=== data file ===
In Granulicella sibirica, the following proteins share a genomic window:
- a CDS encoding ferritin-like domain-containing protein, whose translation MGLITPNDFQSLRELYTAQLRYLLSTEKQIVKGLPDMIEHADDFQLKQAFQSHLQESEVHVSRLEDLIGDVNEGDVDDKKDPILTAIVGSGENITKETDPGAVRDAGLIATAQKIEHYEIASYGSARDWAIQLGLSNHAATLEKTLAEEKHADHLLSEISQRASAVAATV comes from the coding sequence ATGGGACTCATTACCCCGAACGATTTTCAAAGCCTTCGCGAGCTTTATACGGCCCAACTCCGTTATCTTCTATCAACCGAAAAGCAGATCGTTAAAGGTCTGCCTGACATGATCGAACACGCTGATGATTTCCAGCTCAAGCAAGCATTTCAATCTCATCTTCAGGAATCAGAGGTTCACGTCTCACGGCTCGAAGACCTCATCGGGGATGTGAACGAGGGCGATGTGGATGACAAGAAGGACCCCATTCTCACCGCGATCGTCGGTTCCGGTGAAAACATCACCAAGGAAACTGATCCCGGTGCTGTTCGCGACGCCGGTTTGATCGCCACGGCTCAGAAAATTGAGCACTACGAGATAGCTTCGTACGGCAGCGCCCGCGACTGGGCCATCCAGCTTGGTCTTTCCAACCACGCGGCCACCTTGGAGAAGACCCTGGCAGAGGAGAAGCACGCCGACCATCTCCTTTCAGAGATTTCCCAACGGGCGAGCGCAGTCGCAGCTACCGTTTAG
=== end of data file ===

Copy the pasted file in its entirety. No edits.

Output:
In Granulicella sibirica, the following proteins share a genomic window:
- a CDS encoding ferritin-like domain-containing protein, whose translation MGLITPNDFQSLRELYTAQLRYLLSTEKQIVKGLPDMIEHADDFQLKQAFQSHLQESEVHVSRLEDLIGDVNEGDVDDKKDPILTAIVGSGENITKETDPGAVRDAGLIATAQKIEHYEIASYGSARDWAIQLGLSNHAATLEKTLAEEKHADHLLSEISQRASAVAATV comes from the coding sequence ATGGGACTCATTACCCCGAACGATTTTCAAAGCCTTCGCGAGCTTTATACGGCCCAACTCCGTTATCTTCTATCAACCGAAAAGCAGATCGTTAAAGGTCTGCCTGACATGATCGAACACGCTGATGATTTCCAGCTCAAGCAAGCATTTCAATCTCATCTTCAGGAATCAGAGGTTCACGTCTCACGGCTCGAAGACCTCATCGGGGATGTGAACGAGGGCGATGTGGATGACAAGAAGGACCCCATTCTCACCGCGATCGTCGGTTCCGGTGAAAACATCACCAAGGAAACTGATCCCGGTGCTGTTCGCGACGCCGGTTTGATCGCCACGGCTCAGAAAATTGAGCACTACGAGATAGCTTCGTACGGCAGCGCCCGCGACTGGGCCATCCAGCTTGGTCTTTCCAACCACGCGGCCACCTTGGAGAAGACCCTGGCAGAGGAGAAGCACGCCGACCATCTCCTTTCAGAGATTTCCCAACGGGCGAGCGCAGTCGCAGCTACCGTTTAG